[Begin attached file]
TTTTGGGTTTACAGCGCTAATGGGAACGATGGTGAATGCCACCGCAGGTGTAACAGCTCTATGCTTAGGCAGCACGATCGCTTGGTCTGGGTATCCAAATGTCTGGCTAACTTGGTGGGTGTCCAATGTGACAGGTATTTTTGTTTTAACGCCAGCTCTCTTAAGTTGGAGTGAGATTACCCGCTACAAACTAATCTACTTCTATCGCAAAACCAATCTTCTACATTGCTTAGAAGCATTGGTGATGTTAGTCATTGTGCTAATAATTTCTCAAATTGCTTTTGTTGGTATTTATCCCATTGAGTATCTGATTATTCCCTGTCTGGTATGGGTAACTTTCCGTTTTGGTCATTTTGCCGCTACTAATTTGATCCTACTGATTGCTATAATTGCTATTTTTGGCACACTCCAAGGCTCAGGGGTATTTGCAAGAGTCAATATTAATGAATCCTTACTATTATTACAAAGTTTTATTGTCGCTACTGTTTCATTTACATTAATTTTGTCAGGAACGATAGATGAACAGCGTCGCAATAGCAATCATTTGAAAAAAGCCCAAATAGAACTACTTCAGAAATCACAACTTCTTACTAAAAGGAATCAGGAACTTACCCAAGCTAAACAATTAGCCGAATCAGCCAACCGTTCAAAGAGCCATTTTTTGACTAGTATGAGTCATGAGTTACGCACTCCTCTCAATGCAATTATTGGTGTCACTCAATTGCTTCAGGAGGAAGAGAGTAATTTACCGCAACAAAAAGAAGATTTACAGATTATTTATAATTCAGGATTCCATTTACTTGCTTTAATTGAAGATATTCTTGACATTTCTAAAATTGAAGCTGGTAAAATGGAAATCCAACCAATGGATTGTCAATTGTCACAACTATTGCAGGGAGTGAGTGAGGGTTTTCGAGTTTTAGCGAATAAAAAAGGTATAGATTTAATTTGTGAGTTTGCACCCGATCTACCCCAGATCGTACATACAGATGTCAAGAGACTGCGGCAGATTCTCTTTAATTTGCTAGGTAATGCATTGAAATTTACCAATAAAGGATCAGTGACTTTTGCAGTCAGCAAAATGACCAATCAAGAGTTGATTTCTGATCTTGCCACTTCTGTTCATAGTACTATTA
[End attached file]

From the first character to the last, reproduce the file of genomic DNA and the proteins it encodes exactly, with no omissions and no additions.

TTTTGGGTTTACAGCGCTAATGGGAACGATGGTGAATGCCACCGCAGGTGTAACAGCTCTATGCTTAGGCAGCACGATCGCTTGGTCTGGGTATCCAAATGTCTGGCTAACTTGGTGGGTGTCCAATGTGACAGGTATTTTTGTTTTAACGCCAGCTCTCTTAAGTTGGAGTGAGATTACCCGCTACAAACTAATCTACTTCTATCGCAAAACCAATCTTCTACATTGCTTAGAAGCATTGGTGATGTTAGTCATTGTGCTAATAATTTCTCAAATTGCTTTTGTTGGTATTTATCCCATTGAGTATCTGATTATTCCCTGTCTGGTATGGGTAACTTTCCGTTTTGGTCATTTTGCCGCTACTAATTTGATCCTACTGATTGCTATAATTGCTATTTTTGGCACACTCCAAGGCTCAGGGGTATTTGCAAGAGTCAATATTAATGAATCCTTACTATTATTACAAAGTTTTATTGTCGCTACTGTTTCATTTACATTAATTTTGTCAGGAACGATAGATGAACAGCGTCGCAATAGCAATCATTTGAAAAAAGCCCAAATAGAACTACTTCAGAAATCACAACTTCTTACTAAAAGGAATCAGGAACTTACCCAAGCTAAACAATTAGCCGAATCAGCCAACCGTTCAAAGAGCCATTTTTTGACTAGTATGAGTCATGAGTTACGCACTCCTCTCAATGCAATTATTGGTGTCACTCAATTGCTTCAGGAGGAAGAGAGTAATTTACCGCAACAAAAAGAAGATTTACAGATTATTTATAATTCAGGATTCCATTTACTTGCTTTAATTGAAGATATTCTTGACATTTCTAAAATTGAAGCTGGTAAAATGGAAATCCAACCAATGGATTGTCAATTGTCACAACTATTGCAGGGAGTGAGTGAGGGTTTTCGAGTTTTAGCGAATAAAAAAGGTATAGATTTAATTTGTGAGTTTGCACCCGATCTACCCCAGATCGTACATACAGATGTCAAGAGACTGCGGCAGATTCTCTTTAATTTGCTAGGTAATGCATTGAAATTTACCAATAAAGGATCAGTGACTTTTGCAGTCAGCAAAATGACCAATCAAGAGTTGATTTCTGATCTTGCCACTTCTGTTCATAGTACTATTA